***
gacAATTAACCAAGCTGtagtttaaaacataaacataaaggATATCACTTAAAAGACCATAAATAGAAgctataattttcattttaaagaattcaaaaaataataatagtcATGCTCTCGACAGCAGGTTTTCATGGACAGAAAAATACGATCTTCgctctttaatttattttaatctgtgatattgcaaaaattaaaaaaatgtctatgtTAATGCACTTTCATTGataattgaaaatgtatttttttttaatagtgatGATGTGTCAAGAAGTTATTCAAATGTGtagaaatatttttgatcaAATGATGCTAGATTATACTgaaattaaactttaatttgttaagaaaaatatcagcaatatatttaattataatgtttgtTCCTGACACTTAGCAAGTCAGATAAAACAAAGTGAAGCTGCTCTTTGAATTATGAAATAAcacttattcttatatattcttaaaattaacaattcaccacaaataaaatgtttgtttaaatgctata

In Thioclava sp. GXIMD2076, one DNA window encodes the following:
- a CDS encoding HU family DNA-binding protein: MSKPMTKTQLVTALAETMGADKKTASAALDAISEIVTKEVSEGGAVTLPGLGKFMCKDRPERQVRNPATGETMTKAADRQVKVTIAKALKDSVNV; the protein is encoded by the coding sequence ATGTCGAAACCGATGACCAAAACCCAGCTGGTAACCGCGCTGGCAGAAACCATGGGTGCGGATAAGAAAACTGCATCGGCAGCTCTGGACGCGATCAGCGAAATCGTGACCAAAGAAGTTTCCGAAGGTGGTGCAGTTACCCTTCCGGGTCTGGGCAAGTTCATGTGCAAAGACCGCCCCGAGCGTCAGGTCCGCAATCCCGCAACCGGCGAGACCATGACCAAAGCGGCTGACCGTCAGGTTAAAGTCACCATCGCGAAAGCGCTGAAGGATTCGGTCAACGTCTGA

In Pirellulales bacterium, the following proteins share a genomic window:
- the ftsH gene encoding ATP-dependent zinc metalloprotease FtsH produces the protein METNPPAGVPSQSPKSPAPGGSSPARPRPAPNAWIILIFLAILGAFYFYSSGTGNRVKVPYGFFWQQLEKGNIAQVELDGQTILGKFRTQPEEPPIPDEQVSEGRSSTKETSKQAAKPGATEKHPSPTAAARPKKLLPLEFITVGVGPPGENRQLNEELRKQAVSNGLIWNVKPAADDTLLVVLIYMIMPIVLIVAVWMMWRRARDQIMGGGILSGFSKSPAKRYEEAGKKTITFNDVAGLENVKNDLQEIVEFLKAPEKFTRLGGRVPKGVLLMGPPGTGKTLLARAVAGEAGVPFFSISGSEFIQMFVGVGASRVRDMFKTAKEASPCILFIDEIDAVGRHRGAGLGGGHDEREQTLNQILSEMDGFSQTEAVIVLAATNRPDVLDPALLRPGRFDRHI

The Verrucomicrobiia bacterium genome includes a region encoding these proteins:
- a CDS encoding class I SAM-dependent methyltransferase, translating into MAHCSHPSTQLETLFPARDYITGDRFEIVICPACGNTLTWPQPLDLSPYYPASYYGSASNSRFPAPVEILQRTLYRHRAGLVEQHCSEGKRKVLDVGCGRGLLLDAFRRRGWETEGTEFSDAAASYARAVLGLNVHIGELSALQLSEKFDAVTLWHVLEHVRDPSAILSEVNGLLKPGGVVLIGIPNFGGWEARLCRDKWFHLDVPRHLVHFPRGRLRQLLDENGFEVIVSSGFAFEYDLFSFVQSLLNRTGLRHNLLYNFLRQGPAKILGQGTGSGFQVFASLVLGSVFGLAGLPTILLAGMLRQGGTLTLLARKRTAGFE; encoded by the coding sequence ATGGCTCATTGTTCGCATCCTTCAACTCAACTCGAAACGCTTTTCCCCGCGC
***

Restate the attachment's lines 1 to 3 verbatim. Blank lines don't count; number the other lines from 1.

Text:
gacAATTAACCAAGCTGtagtttaaaacataaacataaaggATATCACTTAAAAGACCATAAATAGAAgctataattttcattttaaagaattcaaaaaataataatagtcATGCTCTCGACAGCAGGTTTTCATGGACAGAAAAATACGATCTTCgctctttaatttattttaatctgtgatattgcaaaaattaaaaaaatgtctatgtTAATGCACTTTCATTGataattgaaaatgtatttttttttaatagtgatGATGTGTCAAGAAGTTATTCAAATGTGtagaaatatttttgatcaAATGATGCTAGATTATACTgaaattaaactttaatttgttaagaaaaatatcagcaatatatttaattataatgtttgtTCCTGACACTTAGCAAGTCAGATAAAACAAAGTGAAGCTGCTCTTTGAATTATGAAATAAcacttattcttatatattcttaaaattaacaattcaccacaaataaaatgtttgtttaaatgctata

In Thioclava sp. GXIMD2076, one DNA window encodes the following:
- a CDS encoding HU family DNA-binding protein: MSKPMTKTQLVTALAETMGADKKTASAALDAISEIVTKEVSEGGAVTLPGLGKFMCKDRPERQVRNPATGETMTKAADRQVKVTIAKALKDSVNV; the protein is encoded by the coding sequence ATGTCGAAACCGATGACCAAAACCCAGCTGGTAACCGCGCTGGCAGAAACCATGGGTGCGGATAAGAAAACTGCATCGGCAGCTCTGGACGCGATCAGCGAAATCGTGACCAAAGAAGTTTCCGAAGGTGGTGCAGTTACCCTTCCGGGTCTGGGCAAGTTCATGTGCAAAGACCGCCCCGAGCGTCAGGTCCGCAATCCCGCAACCGGCGAGACCATGACCAAAGCGGCTGACCGTCAGGTTAAAGTCACCATCGCGAAAGCGCTGAAGGATTCGGTCAACGTCTGA